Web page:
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Partners, May 2015


Partners briefs:

HIGHER EDUCATION
HARDING UNIVERSITY

SEARCY, Ark. — Hundreds of Harding students participated in the recent ninth annual Bisons for Christ, the university’s day of service. More than 150 student-led projects took place in the Searcy and Little Rock areas.

“As Christians, we’re called to show people the love of Christ,” sophomore Will Francis said. “I think that this is a great way to help out the community and show others Christ’s love through service.”

Francis, a guard on Harding’s men’s basketball team, helped clean a house and performed yard work such as pulling weeds and raking leaves with the rest of the team.

LIPSCOMB UNIVERSITY

NASHVILLE, Tenn. Lipscomb’s Beaman Library seeks funding to help digitize 455 reel-to-reel sermons of the late Batsell Barrett Baxter, the pioneering “Herald of Truth” television speaker who died in 1982.

Baxter’s sermons need to be reformatted to maintain relevancy with today’s audience, special collections librarian Elizabeth Rivera said.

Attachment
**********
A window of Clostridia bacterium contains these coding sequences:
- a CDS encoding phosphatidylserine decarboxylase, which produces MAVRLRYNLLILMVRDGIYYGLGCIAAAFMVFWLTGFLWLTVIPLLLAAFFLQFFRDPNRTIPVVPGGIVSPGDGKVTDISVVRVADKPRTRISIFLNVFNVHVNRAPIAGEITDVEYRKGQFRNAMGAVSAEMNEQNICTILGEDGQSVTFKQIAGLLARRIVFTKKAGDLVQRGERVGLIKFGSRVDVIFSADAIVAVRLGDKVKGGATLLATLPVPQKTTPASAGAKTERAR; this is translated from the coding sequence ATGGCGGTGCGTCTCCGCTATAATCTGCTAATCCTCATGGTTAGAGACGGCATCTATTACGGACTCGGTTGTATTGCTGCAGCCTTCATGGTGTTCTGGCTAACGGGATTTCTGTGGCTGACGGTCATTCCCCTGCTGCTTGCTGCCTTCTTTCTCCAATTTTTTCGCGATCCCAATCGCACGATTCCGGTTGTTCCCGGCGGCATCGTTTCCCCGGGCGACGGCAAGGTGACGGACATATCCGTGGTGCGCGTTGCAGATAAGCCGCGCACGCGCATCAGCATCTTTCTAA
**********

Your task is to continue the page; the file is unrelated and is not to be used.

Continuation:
“Biblically sound and scholarly information is often timeless, but its original format rarely is,” Rivera said. “Therefore, it is our desire to preserve the contents of these reel-to-reels and make them more accessible to patrons and constituents.”

For more information, see www.bit.ly/BBBSermons.

LUBBOCK CHRISTIAN UNIVERSITY

LUBBOCK, Texas — After a recent chapel assembly, Lubbock Christian University kicked off a 24-hour Bible reading marathon.

Students decided reading the New Testament and spending time in prayer and reflection would be a source of strength for the end of the semester, said 
Susan Blassingame, dean of liberal arts and education.

Besides reading in 30-minute shifts, students prayed for each other and the East African nation of Kenya after recent terrorist attacks.
With finals approaching, Blassingame said, “we needed something to remind us to take time with Scripture and prayer.”
YOUTH TRAINING

LADS TO LEADERS

MONTGOMERY, Ala. — “The Best Kept Secret” is a new documentary highlighting the 42-year history of Lads to Leaders and its founder, Jack Zorn.

The production debuted this spring at the organization’s six convention sites and later aired on the Dish Network.

“This documentary is a great tool for introducing Lads to Leaders to people who have never heard of the program and for sharing the history of L2L with those who have been involved with the program for years,” said Roy Johnson, the organization’s executive director. “It’s a stunning tribute to Lads to Leaders and Dr. Zorn.”

The documentary was filmed by a professional production company and funded by a benefactor.

For information on buying the DVD, see www.lads2leaders.com.

Filed under: Partners

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